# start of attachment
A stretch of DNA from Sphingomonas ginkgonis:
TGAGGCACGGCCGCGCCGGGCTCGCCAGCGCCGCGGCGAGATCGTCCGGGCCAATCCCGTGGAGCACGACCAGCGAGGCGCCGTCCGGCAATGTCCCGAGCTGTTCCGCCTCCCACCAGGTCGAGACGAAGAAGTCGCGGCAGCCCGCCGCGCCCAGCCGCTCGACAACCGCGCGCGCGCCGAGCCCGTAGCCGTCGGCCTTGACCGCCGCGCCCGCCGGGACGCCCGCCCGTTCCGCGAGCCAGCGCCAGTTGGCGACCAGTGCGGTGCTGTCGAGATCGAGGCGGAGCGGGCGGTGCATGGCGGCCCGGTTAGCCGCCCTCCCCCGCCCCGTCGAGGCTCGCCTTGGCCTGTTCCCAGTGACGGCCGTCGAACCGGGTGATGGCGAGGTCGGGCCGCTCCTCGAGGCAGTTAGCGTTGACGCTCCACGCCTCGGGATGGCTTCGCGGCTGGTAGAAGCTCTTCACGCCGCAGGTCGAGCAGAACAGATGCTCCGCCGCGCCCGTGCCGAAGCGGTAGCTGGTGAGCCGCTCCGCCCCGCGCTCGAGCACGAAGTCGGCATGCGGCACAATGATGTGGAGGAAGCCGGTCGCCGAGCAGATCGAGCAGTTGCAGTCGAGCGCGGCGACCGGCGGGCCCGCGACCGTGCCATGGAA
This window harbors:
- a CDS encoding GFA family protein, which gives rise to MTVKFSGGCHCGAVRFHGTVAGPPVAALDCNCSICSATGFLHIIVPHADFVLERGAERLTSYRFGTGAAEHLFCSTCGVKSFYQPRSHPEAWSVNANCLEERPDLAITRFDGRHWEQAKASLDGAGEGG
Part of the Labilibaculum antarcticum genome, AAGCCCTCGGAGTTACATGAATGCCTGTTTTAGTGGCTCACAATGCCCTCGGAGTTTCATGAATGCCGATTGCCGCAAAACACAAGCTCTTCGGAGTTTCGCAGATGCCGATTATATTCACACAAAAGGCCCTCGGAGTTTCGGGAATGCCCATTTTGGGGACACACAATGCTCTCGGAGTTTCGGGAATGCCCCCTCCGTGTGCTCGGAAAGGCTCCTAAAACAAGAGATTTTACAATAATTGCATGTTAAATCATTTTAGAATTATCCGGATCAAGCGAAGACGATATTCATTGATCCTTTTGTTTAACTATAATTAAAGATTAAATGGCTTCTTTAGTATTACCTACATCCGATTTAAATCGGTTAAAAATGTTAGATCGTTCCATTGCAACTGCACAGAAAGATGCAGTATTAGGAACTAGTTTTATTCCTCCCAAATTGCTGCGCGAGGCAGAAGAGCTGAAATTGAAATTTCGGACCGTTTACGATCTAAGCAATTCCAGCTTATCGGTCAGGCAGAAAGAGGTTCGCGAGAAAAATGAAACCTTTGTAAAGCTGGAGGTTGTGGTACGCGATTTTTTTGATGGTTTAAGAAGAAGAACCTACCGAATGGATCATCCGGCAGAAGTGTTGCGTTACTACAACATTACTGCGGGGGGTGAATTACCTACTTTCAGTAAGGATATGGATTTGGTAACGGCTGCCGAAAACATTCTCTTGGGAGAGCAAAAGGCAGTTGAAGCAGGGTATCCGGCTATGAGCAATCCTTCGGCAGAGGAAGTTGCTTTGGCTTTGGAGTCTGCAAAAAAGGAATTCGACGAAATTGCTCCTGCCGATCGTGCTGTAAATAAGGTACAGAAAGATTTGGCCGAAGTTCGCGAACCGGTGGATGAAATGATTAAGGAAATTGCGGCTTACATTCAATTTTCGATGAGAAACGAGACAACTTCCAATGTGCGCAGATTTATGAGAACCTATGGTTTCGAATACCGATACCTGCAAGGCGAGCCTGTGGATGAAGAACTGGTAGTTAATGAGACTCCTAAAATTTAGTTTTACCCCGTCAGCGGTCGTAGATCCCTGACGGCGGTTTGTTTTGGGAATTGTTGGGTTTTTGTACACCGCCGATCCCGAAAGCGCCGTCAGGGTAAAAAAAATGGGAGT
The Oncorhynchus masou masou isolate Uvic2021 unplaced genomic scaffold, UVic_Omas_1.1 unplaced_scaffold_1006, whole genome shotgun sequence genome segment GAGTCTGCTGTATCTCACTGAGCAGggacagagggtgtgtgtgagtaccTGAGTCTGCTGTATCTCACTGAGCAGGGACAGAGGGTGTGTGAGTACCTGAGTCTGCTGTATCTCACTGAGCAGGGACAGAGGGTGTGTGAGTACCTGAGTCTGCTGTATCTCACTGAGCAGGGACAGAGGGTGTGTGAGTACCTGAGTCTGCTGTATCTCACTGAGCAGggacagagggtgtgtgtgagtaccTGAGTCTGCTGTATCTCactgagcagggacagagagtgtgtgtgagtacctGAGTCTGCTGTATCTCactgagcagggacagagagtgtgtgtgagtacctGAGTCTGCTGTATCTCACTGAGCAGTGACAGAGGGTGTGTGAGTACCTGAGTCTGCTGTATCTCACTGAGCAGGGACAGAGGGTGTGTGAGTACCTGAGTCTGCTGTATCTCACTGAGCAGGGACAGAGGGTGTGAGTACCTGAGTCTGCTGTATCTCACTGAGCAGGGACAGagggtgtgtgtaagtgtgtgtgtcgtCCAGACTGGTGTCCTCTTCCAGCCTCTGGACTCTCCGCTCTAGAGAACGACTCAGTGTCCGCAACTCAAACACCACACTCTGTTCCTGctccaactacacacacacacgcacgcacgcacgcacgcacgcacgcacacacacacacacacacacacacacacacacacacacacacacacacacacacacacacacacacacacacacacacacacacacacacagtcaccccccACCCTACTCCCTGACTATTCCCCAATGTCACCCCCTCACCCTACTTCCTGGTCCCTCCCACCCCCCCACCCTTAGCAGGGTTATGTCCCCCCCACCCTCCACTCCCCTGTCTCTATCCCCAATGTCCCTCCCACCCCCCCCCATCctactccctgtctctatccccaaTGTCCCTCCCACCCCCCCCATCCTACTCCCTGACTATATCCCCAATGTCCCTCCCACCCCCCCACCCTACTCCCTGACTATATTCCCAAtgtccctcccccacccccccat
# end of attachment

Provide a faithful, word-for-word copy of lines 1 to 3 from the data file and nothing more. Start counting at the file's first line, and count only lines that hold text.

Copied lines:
A stretch of DNA from Sphingomonas ginkgonis:
TGAGGCACGGCCGCGCCGGGCTCGCCAGCGCCGCGGCGAGATCGTCCGGGCCAATCCCGTGGAGCACGACCAGCGAGGCGCCGTCCGGCAATGTCCCGAGCTGTTCCGCCTCCCACCAGGTCGAGACGAAGAAGTCGCGGCAGCCCGCCGCGCCCAGCCGCTCGACAACCGCGCGCGCGCCGAGCCCGTAGCCGTCGGCCTTGACCGCCGCGCCCGCCGGGACGCCCGCCCGTTCCGCGAGCCAGCGCCAGTTGGCGACCAGTGCGGTGCTGTCGAGATCGAGGCGGAGCGGGCGGTGCATGGCGGCCCGGTTAGCCGCCCTCCCCCGCCCCGTCGAGGCTCGCCTTGGCCTGTTCCCAGTGACGGCCGTCGAACCGGGTGATGGCGAGGTCGGGCCGCTCCTCGAGGCAGTTAGCGTTGACGCTCCACGCCTCGGGATGGCTTCGCGGCTGGTAGAAGCTCTTCACGCCGCAGGTCGAGCAGAACAGATGCTCCGCCGCGCCCGTGCCGAAGCGGTAGCTGGTGAGCCGCTCCGCCCCGCGCTCGAGCACGAAGTCGGCATGCGGCACAATGATGTGGAGGAAGCCGGTCGCCGAGCAGATCGAGCAGTTGCAGTCGAGCGCGGCGACCGGCGGGCCCGCGACCGTGCCATGGAA
This window harbors: